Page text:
Milton Jones comes to Milton Keynes Theatre
That’s because joke machine Milton, the man who can cram in up to 250 gags a night, is now a joke machine with a purpose. His new tour strings the quips together in to a broader story, one that sees Jones take on the mantle of Indiana Jones, don the hat and set off on a madcap journey in to surrealist comedy.
We caught up with Milton to talk about big hair, bad shirts, Mock the Week and his new direction.
Q: Your new tour is called The Temple of Daft. Why?
MJ: Basically, previous tours have been lots of jokes in different forms, but basically lots of jokes. This is more of a story, more like one of my radio shows. It loosely, and I say loosely, follows a kind of adventure-archaeology type story. It started off with me noticing that I had the same surname as Indiana Jones, and it has all transpired from there.
Q: Do you wear a hat? Do you have a whip?
MJ: I do wear a hat at one point, not for the whole thing, ‘cause then people would never see my hair.
Q: You talk about using a narrative style, and you say this is a bit of a departure. What brought that on?
MJ: Two things. When people see you on telly, they want to come and see the same sort of thing when they see a live show, but obviously not the same jokes. Moving to a narrative was a way of keeping the same style. It begins to mine other areas of jokes as well, in terms of, if you can do a scene where you’re talking between two people - even though I’m the only person there - that’s a different sort of writing than just one-liner after one-liner.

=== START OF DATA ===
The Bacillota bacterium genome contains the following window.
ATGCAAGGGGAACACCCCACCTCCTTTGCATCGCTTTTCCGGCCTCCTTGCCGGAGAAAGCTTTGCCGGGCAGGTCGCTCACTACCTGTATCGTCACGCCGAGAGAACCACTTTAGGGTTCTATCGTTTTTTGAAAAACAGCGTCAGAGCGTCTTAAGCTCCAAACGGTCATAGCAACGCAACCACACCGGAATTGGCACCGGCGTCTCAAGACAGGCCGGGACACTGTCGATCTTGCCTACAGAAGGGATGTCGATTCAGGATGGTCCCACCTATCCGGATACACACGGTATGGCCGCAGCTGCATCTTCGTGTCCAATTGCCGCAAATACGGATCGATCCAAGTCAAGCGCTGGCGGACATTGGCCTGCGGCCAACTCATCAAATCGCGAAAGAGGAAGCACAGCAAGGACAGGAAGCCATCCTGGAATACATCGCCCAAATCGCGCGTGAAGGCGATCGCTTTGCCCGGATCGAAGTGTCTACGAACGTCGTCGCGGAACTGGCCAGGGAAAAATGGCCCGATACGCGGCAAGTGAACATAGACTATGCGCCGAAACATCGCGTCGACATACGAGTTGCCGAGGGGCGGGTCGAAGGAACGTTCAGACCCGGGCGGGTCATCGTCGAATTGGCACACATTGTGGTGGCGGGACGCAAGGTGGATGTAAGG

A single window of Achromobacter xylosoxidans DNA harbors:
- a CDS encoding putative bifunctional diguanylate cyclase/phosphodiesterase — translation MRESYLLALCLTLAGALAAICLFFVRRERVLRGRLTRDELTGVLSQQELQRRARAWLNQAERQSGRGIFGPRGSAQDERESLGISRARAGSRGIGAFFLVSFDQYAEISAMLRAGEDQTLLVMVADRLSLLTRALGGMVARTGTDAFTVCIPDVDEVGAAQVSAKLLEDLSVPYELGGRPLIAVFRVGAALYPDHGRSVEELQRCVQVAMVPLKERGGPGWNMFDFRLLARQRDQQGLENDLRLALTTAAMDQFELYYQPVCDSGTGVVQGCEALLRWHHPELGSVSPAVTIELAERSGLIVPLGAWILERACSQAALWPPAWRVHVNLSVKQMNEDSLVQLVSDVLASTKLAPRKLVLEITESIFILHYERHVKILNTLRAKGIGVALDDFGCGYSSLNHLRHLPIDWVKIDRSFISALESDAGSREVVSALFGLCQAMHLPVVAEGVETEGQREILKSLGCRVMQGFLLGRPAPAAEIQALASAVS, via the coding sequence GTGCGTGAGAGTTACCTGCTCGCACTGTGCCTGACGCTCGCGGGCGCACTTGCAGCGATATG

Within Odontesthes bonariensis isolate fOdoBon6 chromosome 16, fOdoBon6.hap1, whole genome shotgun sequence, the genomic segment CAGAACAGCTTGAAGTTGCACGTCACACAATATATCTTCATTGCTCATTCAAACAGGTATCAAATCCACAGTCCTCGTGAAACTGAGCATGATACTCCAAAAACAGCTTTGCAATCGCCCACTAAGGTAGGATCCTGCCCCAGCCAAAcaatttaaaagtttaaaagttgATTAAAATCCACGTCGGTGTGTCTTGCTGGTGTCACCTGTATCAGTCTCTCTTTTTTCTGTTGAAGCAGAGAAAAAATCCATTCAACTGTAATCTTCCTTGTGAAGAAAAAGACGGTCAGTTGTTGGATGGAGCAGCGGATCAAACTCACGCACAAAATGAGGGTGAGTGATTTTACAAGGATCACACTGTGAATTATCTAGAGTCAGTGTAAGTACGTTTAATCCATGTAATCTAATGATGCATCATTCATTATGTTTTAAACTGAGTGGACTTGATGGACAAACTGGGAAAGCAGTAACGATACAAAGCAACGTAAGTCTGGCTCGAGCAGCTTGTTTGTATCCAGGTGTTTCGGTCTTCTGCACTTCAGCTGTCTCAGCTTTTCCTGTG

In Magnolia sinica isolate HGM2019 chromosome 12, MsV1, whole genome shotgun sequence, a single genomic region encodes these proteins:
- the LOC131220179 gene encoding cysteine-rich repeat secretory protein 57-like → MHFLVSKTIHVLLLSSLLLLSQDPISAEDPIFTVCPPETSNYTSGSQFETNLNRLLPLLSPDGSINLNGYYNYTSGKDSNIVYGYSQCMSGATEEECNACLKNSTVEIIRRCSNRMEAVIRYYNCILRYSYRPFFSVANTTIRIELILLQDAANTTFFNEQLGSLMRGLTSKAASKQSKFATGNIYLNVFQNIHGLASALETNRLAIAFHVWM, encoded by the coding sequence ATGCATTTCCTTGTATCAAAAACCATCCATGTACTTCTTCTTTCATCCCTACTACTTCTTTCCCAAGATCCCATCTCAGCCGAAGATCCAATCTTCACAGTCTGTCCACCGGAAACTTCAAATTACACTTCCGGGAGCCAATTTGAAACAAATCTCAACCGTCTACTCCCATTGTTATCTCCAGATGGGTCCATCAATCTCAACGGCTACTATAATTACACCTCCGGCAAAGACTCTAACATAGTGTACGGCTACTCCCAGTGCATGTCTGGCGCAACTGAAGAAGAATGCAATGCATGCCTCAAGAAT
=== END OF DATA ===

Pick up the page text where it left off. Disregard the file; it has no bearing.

Q: How do you prepare for a tour?
MJ: Anything that I have written during this tour will go in to the next tour. I’m amassing jokes from the moment my last tour beings, and then once it finishes, I begin to go to little out of the way places to test them. Generally speaking, the further you travel, the more pleased they are to see you. I will go with bits of paper and ideas, and it will be throwing mud against a wall and seeing what sticks. Eventually I’ll accrue enough material to do try-outs nearer home. So, it’s a trial and error process from the beginning of that. Years ago I started as an actor, and I’d quite like to incorporate more of it. For instance, previously the footprint of the tour has been I’ve gone on and done 15 minutes as a character, and then there’s a support act, and then I do the whole second half. There’s a different character this tour. Previously, I’ve done my granddad, but this will be a different relative.
This is my uncle, my great-uncle, Sir Randolph Digby Jones. He’s an explorer, I quite like warming the audience up with an obscure character to begin with, then making it more of a show.
Q: Your schedule is preposterous. How do you remain sane? Is there a Milton Jones signature workout regime?
MJ: Well, it is difficult, and there are some weeks, or some months, where you’re away from home quite a lot, and maybe it’s the winter and maybe you’re up north and it’s quite grim all round… But it’s actually harder to write a tour, creatively, you know, that’s where the brain ache is. Once you’ve got a show that’s up and running, it’s more a physical battle. I try and see as many people around the country as I can, friends and relatives. Because there’s nothing worse than talking to hundreds of people, and then being the last person out of the car park, go to a hotel, and then the next time you talk to someone properly is when you talk to hundreds of people the next night. That’s a recipe for madness.